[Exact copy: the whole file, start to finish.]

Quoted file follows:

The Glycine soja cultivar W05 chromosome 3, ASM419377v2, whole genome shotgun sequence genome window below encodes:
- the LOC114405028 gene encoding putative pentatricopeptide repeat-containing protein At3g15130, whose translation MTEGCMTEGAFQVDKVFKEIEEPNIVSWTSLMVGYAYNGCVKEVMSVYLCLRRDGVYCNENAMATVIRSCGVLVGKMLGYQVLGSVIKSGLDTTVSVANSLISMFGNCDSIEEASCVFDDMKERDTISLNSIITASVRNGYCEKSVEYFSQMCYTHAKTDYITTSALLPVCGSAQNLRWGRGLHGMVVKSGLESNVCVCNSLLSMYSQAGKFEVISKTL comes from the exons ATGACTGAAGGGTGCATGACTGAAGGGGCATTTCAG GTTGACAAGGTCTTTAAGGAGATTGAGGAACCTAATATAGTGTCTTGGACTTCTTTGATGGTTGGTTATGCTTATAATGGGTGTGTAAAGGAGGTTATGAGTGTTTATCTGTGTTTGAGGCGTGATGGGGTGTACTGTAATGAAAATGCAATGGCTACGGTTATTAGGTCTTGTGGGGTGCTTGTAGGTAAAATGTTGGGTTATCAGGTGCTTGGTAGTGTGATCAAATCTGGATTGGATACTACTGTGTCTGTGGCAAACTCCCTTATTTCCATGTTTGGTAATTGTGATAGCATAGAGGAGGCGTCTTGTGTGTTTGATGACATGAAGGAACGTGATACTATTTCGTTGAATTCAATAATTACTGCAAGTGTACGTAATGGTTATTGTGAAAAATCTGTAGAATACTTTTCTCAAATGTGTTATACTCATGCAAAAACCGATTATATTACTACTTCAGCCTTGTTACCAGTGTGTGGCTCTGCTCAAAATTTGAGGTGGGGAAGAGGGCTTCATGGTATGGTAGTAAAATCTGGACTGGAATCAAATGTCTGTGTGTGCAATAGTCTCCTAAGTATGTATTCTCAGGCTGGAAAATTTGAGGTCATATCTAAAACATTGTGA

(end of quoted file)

The Glycine soja cultivar W05 chromosome 3, ASM419377v2, whole genome shotgun sequence genome window below encodes:
- the LOC114405028 gene encoding putative pentatricopeptide repeat-containing protein At3g15130, whose translation MTEGCMTEGAFQVDKVFKEIEEPNIVSWTSLMVGYAYNGCVKEVMSVYLCLRRDGVYCNENAMATVIRSCGVLVGKMLGYQVLGSVIKSGLDTTVSVANSLISMFGNCDSIEEASCVFDDMKERDTISLNSIITASVRNGYCEKSVEYFSQMCYTHAKTDYITTSALLPVCGSAQNLRWGRGLHGMVVKSGLESNVCVCNSLLSMYSQAGKFEVISKTL comes from the exons ATGACTGAAGGGTGCATGACTGAAGGGGCATTTCAG GTTGACAAGGTCTTTAAGGAGATTGAGGAACCTAATATAGTGTCTTGGACTTCTTTGATGGTTGGTTATGCTTATAATGGGTGTGTAAAGGAGGTTATGAGTGTTTATCTGTGTTTGAGGCGTGATGGGGTGTACTGTAATGAAAATGCAATGGCTACGGTTATTAGGTCTTGTGGGGTGCTTGTAGGTAAAATGTTGGGTTATCAGGTGCTTGGTAGTGTGATCAAATCTGGATTGGATACTACTGTGTCTGTGGCAAACTCCCTTATTTCCATGTTTGGTAATTGTGATAGCATAGAGGAGGCGTCTTGTGTGTTTGATGACATGAAGGAACGTGATACTATTTCGTTGAATTCAATAATTACTGCAAGTGTACGTAATGGTTATTGTGAAAAATCTGTAGAATACTTTTCTCAAATGTGTTATACTCATGCAAAAACCGATTATATTACTACTTCAGCCTTGTTACCAGTGTGTGGCTCTGCTCAAAATTTGAGGTGGGGAAGAGGGCTTCATGGTATGGTAGTAAAATCTGGACTGGAATCAAATGTCTGTGTGTGCAATAGTCTCCTAAGTATGTATTCTCAGGCTGGAAAATTTGAGGTCATATCTAAAACATTGTGA